Thank you Katy Wherry for creating the best practice accountability group! When I first posted in Etude of the Week, I was feeling ready to take on the challenge of recording and posting something longer than 60 seconds, but I was still tensing up when pressing Record.

    With every week, I got better and better at learning to perform confidently under pressure, and started learning how to enjoy performing with self-trust.

    The added pressure of posting it in a group of flutists also meant I was trying to listen for every little opportunity to improve something about my playing for the next one, and it gave me (and still gives me!) a laser-like focus for improving my playing every week!

    (Not to mention, this group is so supportive and encouraging!)

  6. 100 Days of Practice

    Thank you Hilary Hahn for starting the #100daysofpractice challenge! This practice challenge gave me a reason to embrace the mess and overcome perfectionism FOR REAL. I found it to be incredibly liberating to put the mess out there and truly embrace the process.

  7. Playing with Others

    I played in several community groups for the chance to practice something that really scares me - playing in ensembles. I’ve always found wind ensembles to be a little bit more intimidating than orchestras because you’re right up close by the director and you’re never quite soft enough!

    While playing in these groups, it didn’t matter to me what level everyone else around me was playing at - I used every rehearsal and concert to practice grounding myself, staying free, and playing at the highest level I possibly could as though I were in a professional ensemble.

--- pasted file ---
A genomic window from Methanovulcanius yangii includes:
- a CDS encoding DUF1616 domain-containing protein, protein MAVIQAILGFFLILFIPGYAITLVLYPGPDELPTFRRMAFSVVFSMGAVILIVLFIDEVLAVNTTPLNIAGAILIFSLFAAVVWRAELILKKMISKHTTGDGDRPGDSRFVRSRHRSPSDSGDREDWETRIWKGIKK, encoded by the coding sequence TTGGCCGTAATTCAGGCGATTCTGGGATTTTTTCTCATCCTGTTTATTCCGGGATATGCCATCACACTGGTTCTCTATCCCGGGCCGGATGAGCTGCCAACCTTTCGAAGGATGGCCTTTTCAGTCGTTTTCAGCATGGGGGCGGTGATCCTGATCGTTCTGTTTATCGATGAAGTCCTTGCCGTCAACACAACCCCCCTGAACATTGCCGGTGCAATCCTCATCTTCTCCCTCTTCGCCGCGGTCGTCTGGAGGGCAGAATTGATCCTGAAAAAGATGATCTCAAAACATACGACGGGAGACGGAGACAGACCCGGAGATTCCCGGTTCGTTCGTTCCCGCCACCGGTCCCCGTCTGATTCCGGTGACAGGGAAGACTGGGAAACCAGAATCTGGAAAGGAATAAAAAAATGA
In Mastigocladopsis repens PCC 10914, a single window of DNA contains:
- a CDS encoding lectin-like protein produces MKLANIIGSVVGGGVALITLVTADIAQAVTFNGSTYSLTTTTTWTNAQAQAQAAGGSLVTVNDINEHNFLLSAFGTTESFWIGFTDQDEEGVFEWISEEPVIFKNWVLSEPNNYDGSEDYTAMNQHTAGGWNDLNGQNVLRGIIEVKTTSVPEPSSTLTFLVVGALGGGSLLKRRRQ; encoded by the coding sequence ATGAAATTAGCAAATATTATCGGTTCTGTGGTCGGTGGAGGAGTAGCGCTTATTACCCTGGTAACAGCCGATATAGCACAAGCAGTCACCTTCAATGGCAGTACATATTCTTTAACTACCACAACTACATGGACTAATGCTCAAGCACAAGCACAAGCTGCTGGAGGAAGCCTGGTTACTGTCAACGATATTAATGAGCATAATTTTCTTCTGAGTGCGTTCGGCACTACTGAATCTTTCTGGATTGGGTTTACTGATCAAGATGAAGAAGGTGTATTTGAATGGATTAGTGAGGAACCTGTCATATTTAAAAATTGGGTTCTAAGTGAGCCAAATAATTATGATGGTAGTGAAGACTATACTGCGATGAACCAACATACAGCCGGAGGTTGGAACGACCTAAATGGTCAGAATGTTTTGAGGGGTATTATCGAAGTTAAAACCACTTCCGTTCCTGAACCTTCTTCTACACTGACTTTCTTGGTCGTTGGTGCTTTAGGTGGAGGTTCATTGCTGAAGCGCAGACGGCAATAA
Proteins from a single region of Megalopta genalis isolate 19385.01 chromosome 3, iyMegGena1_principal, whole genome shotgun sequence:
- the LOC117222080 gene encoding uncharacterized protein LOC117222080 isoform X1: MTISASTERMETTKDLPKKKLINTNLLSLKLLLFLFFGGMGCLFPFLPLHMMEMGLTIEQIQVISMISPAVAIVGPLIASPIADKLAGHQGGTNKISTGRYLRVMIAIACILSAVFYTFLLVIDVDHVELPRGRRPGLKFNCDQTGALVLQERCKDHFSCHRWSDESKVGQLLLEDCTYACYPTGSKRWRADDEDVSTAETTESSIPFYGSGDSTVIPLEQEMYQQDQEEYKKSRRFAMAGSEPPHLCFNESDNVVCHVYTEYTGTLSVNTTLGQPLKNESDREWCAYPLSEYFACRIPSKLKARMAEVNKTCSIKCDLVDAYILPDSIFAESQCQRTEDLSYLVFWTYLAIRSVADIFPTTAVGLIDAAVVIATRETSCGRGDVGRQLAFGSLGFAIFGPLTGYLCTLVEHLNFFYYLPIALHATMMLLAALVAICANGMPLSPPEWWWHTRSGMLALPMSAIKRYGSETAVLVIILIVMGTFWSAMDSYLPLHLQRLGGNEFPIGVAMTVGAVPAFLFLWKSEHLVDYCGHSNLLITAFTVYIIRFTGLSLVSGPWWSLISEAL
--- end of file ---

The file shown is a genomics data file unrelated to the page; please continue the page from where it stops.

8. Teaching

    The better I practice, the better I teach. The better I teach, the better I practice. I didn’t get to teach as many students as I do now back then, but I still learned something every week and used all those jolts of inspiration to inspire lessons!

  9. Playing for Actual Humans

    In addition to playing with others in ensembles, I also found it extremely helpful and enjoyable to practice duets and perform a couple of duo concerts with flute friend Nicole Riccardo at an assisted living facility.

    Our first concert was one of the first times I had performed for others in years, and I was overwhelmingly tense. It felt difficult to breathe while playing, but I managed to play anyway, and by the next time, I felt much more free!

    Nicole and I also played mock auditions together!

  10. Learning About trust vs. doubt

    I began understanding more about the mental aspects of playing mainly while reading sports psychology books. The main, overall theme is that great players trust themselves in the moment, but amateurs direct themselves through the mechanics of playing at the critical moments, and that’s a form of self-doubt.

    I started using affirmations and simplifying my mental state while performing for my camera, and little by little, I could find freedom to sound how I wanted under pressure!

I’m still on this journey of finding more and more confidence in myself, growing a little bit at a time, and I’m encouraged to look back and see how much I’ve been able to grow, even if it took several years.

This is a life-long process — it’s not a race!

No matter where you are, you’re growing, even if it doesn’t feel like it.

I’m here cheering you on!

Have you found tools that have helped you gain confidence in yourself?

I’d love to hear about them in the comments!